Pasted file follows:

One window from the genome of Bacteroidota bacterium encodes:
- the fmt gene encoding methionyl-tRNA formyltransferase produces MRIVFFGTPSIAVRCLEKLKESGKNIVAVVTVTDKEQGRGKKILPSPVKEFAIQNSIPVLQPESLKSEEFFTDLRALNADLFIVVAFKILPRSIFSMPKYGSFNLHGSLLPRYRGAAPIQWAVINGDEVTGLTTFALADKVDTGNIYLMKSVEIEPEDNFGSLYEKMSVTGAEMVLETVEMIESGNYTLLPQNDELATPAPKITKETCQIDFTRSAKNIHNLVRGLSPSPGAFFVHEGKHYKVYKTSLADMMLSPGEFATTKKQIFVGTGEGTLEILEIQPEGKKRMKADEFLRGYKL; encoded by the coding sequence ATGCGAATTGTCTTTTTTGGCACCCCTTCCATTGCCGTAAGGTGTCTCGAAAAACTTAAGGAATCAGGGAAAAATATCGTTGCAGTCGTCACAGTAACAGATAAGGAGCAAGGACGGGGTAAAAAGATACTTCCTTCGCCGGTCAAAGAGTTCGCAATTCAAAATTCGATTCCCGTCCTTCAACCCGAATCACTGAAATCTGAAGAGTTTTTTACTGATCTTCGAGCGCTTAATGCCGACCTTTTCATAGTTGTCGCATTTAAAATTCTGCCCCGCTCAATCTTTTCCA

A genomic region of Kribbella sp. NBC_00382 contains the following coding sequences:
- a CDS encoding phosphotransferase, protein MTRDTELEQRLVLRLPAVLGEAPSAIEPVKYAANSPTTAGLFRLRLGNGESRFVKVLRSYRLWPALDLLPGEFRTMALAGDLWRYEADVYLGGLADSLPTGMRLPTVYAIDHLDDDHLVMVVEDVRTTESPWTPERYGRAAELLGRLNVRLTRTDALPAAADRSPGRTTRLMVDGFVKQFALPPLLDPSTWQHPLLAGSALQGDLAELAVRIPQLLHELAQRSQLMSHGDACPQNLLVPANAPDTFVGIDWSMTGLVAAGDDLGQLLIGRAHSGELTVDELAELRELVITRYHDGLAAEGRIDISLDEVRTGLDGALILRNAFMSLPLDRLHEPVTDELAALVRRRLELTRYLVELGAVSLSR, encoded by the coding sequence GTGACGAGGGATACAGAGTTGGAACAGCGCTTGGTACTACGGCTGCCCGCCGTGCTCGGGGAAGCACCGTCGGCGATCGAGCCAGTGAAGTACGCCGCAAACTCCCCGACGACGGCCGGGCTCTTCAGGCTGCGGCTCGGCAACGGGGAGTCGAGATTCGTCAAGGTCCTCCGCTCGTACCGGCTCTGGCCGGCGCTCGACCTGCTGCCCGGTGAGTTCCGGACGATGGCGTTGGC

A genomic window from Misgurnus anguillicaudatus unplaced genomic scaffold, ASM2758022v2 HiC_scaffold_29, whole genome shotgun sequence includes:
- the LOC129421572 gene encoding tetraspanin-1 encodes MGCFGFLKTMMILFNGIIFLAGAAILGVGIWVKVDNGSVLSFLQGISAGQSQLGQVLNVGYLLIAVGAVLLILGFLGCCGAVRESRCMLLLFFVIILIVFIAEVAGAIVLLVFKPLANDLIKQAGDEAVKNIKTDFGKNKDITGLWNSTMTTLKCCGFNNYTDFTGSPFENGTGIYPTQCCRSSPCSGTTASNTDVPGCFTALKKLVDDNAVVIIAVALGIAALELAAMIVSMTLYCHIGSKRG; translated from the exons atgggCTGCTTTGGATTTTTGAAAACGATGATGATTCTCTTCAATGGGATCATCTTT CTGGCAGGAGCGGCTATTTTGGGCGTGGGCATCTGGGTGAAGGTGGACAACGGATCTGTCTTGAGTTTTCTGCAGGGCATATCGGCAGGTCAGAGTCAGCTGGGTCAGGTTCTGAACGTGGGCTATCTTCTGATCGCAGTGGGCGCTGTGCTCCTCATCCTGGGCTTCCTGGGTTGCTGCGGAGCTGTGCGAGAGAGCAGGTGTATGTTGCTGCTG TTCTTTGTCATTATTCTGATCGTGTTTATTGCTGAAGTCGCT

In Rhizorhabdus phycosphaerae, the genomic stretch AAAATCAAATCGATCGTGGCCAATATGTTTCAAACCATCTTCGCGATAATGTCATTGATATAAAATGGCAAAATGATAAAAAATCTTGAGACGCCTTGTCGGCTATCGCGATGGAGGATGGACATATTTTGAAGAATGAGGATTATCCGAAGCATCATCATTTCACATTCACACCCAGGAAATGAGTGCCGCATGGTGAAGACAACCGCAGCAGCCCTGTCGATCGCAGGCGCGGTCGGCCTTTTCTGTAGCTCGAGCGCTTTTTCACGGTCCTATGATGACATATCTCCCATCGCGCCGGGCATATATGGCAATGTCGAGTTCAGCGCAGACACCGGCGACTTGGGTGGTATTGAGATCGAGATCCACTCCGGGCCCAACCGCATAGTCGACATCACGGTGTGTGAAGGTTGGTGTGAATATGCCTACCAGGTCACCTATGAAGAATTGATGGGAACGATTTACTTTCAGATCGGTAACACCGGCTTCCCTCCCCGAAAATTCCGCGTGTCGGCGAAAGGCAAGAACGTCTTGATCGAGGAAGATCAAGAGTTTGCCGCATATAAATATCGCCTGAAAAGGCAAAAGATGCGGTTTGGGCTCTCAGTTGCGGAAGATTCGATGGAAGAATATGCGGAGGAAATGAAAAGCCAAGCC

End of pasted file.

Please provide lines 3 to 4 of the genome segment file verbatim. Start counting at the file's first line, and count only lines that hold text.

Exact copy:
A genomic region of Kribbella sp. NBC_00382 contains the following coding sequences:
- a CDS encoding phosphotransferase, protein MTRDTELEQRLVLRLPAVLGEAPSAIEPVKYAANSPTTAGLFRLRLGNGESRFVKVLRSYRLWPALDLLPGEFRTMALAGDLWRYEADVYLGGLADSLPTGMRLPTVYAIDHLDDDHLVMVVEDVRTTESPWTPERYGRAAELLGRLNVRLTRTDALPAAADRSPGRTTRLMVDGFVKQFALPPLLDPSTWQHPLLAGSALQGDLAELAVRIPQLLHELAQRSQLMSHGDACPQNLLVPANAPDTFVGIDWSMTGLVAAGDDLGQLLIGRAHSGELTVDELAELRELVITRYHDGLAAEGRIDISLDEVRTGLDGALILRNAFMSLPLDRLHEPVTDELAALVRRRLELTRYLVELGAVSLSR, encoded by the coding sequence GTGACGAGGGATACAGAGTTGGAACAGCGCTTGGTACTACGGCTGCCCGCCGTGCTCGGGGAAGCACCGTCGGCGATCGAGCCAGTGAAGTACGCCGCAAACTCCCCGACGACGGCCGGGCTCTTCAGGCTGCGGCTCGGCAACGGGGAGTCGAGATTCGTCAAGGTCCTCCGCTCGTACCGGCTCTGGCCGGCGCTCGACCTGCTGCCCGGTGAGTTCCGGACGATGGCGTTGGC